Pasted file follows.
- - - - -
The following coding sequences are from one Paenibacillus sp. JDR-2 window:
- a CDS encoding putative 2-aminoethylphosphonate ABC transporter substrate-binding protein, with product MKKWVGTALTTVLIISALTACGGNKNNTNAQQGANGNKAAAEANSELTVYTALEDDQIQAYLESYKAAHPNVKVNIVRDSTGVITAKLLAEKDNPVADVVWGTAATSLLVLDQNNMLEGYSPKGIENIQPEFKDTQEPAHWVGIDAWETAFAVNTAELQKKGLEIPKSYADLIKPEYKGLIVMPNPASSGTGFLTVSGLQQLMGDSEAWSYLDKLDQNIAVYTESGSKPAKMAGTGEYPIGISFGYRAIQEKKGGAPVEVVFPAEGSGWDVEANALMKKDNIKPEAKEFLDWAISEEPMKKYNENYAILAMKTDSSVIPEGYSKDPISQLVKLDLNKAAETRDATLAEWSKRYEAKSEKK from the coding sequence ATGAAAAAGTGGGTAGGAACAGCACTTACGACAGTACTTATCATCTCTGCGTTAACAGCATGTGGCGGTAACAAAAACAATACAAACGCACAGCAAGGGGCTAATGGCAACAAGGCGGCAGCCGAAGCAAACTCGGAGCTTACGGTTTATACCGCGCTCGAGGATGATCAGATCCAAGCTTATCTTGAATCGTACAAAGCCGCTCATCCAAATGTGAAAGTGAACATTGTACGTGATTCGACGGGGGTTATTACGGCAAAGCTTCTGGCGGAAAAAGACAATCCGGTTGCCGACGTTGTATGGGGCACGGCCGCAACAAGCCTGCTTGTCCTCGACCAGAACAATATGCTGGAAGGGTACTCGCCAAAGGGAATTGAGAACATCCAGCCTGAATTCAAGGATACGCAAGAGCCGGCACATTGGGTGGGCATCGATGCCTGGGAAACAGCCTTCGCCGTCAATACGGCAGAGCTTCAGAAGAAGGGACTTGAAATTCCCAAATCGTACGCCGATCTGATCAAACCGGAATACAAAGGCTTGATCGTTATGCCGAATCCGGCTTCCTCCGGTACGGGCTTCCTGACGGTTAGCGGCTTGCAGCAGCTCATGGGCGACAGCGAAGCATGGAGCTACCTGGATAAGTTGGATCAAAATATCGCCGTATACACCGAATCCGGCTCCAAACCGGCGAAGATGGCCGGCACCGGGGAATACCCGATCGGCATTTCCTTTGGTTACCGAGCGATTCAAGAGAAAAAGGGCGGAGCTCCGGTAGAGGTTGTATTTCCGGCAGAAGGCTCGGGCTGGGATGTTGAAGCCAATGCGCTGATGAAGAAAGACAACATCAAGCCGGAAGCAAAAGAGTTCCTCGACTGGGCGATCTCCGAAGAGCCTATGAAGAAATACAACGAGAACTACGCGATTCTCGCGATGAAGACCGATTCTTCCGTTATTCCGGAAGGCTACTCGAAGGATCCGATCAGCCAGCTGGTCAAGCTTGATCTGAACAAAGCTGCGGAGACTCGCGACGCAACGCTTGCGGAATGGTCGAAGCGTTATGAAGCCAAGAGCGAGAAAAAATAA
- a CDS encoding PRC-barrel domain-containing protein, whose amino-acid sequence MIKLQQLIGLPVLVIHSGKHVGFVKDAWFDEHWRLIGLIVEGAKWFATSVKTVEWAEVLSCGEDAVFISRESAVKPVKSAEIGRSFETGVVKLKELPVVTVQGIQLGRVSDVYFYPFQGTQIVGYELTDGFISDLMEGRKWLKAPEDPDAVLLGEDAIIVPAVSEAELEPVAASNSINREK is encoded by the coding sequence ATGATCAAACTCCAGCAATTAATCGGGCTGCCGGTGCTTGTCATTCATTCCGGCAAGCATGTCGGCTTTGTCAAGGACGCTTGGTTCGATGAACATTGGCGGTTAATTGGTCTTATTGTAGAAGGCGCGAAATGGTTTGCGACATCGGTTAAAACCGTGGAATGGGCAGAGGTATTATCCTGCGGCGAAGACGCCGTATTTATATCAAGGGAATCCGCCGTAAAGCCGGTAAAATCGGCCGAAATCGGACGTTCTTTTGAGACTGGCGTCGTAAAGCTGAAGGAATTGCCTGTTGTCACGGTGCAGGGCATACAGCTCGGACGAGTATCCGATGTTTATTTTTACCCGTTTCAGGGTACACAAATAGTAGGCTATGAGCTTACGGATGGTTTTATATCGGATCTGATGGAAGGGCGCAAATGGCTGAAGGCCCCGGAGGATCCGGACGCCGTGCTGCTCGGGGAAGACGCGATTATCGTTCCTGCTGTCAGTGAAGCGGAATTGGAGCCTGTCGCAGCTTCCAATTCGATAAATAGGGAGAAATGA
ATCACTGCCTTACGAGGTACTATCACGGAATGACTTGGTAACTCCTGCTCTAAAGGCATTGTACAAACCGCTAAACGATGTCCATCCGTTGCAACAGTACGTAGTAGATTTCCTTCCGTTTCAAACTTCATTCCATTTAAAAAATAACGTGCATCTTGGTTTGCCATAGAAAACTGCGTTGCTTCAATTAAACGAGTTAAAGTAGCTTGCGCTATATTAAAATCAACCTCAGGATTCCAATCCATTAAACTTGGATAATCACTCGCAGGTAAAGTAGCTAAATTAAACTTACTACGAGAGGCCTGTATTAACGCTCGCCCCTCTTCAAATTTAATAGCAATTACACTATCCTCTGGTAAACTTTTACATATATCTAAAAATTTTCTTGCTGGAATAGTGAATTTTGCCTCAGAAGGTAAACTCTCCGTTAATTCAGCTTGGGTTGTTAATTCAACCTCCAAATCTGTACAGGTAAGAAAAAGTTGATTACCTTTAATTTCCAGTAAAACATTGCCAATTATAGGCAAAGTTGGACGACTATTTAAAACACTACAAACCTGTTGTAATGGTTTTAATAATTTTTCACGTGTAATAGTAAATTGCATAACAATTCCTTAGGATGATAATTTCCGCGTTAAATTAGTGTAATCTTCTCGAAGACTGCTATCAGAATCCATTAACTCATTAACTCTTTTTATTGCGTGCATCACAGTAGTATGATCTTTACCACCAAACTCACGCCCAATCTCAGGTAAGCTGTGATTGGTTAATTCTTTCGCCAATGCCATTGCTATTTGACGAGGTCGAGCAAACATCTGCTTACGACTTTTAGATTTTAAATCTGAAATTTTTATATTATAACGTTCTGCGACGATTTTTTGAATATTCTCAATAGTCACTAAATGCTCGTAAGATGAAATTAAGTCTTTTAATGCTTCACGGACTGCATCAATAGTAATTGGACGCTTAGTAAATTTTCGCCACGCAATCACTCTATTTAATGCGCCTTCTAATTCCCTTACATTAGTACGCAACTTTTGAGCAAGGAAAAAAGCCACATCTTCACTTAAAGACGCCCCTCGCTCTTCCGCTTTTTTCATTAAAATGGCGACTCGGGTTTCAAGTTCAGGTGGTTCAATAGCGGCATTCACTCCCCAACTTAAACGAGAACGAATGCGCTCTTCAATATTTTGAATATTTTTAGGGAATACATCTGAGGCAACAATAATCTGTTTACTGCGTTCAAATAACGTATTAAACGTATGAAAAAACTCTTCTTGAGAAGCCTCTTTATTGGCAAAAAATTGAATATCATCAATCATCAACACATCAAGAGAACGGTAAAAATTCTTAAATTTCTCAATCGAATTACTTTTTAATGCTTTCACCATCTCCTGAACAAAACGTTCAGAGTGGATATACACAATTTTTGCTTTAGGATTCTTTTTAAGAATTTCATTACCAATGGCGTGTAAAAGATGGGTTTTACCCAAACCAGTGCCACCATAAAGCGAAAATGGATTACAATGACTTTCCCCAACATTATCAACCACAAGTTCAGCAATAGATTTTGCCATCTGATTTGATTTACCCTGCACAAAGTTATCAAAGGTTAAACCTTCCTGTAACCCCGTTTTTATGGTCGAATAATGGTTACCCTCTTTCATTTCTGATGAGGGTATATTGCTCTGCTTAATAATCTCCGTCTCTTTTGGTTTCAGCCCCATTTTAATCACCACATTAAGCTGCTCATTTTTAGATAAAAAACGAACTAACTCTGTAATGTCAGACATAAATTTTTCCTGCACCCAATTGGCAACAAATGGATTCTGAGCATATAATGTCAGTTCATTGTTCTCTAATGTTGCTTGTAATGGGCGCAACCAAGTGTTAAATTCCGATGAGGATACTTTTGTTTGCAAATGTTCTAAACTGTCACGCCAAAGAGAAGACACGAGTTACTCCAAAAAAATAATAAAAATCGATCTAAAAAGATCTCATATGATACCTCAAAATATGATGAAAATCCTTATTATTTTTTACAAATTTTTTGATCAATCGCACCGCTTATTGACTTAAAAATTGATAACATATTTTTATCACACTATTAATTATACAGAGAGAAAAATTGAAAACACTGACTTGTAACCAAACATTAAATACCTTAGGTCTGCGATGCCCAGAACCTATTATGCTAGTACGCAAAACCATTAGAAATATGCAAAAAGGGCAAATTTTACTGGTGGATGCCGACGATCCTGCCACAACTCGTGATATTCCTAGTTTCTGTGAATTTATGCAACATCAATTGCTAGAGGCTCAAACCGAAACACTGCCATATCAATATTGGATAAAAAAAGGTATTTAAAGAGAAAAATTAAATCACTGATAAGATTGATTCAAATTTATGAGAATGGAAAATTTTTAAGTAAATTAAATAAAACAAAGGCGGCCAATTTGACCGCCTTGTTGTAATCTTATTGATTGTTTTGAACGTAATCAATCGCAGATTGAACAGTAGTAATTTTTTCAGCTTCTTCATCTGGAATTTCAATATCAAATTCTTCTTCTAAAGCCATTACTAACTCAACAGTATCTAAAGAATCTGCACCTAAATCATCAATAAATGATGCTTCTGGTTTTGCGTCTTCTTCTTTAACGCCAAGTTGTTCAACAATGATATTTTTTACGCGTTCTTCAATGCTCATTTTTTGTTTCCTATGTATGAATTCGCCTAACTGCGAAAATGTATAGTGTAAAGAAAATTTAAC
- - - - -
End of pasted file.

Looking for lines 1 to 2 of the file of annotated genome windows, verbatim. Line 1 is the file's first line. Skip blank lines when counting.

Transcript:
The following coding sequences are from one Paenibacillus sp. JDR-2 window:
- a CDS encoding putative 2-aminoethylphosphonate ABC transporter substrate-binding protein, with product MKKWVGTALTTVLIISALTACGGNKNNTNAQQGANGNKAAAEANSELTVYTALEDDQIQAYLESYKAAHPNVKVNIVRDSTGVITAKLLAEKDNPVADVVWGTAATSLLVLDQNNMLEGYSPKGIENIQPEFKDTQEPAHWVGIDAWETAFAVNTAELQKKGLEIPKSYADLIKPEYKGLIVMPNPASSGTGFLTVSGLQQLMGDSEAWSYLDKLDQNIAVYTESGSKPAKMAGTGEYPIGISFGYRAIQEKKGGAPVEVVFPAEGSGWDVEANALMKKDNIKPEAKEFLDWAISEEPMKKYNENYAILAMKTDSSVIPEGYSKDPISQLVKLDLNKAAETRDATLAEWSKRYEAKSEKK from the coding sequence ATGAAAAAGTGGGTAGGAACAGCACTTACGACAGTACTTATCATCTCTGCGTTAACAGCATGTGGCGGTAACAAAAACAATACAAACGCACAGCAAGGGGCTAATGGCAACAAGGCGGCAGCCGAAGCAAACTCGGAGCTTACGGTTTATACCGCGCTCGAGGATGATCAGATCCAAGCTTATCTTGAATCGTACAAAGCCGCTCATCCAAATGTGAAAGTGAACATTGTACGTGATTCGACGGGGGTTATTACGGCAAAGCTTCTGGCGGAAAAAGACAATCCGGTTGCCGACGTTGTATGGGGCACGGCCGCAACAAGCCTGCTTGTCCTCGACCAGAACAATATGCTGGAAGGGTACTCGCCAAAGGGAATTGAGAACATCCAGCCTGAATTCAAGGATACGCAAGAGCCGGCACATTGGGTGGGCATCGATGCCTGGGAAACAGCCTTCGCCGTCAATACGGCAGAGCTTCAGAAGAAGGGACTTGAAATTCCCAAATCGTACGCCGATCTGATCAAACCGGAATACAAAGGCTTGATCGTTATGCCGAATCCGGCTTCCTCCGGTACGGGCTTCCTGACGGTTAGCGGCTTGCAGCAGCTCATGGGCGACAGCGAAGCATGGAGCTACCTGGATAAGTTGGATCAAAATATCGCCGTATACACCGAATCCGGCTCCAAACCGGCGAAGATGGCCGGCACCGGGGAATACCCGATCGGCATTTCCTTTGGTTACCGAGCGATTCAAGAGAAAAAGGGCGGAGCTCCGGTAGAGGTTGTATTTCCGGCAGAAGGCTCGGGCTGGGATGTTGAAGCCAATGCGCTGATGAAGAAAGACAACATCAAGCCGGAAGCAAAAGAGTTCCTCGACTGGGCGATCTCCGAAGAGCCTATGAAGAAATACAACGAGAACTACGCGATTCTCGCGATGAAGACCGATTCTTCCGTTATTCCGGAAGGCTACTCGAAGGATCCGATCAGCCAGCTGGTCAAGCTTGATCTGAACAAAGCTGCGGAGACTCGCGACGCAACGCTTGCGGAATGGTCGAAGCGTTATGAAGCCAAGAGCGAGAAAAAATAA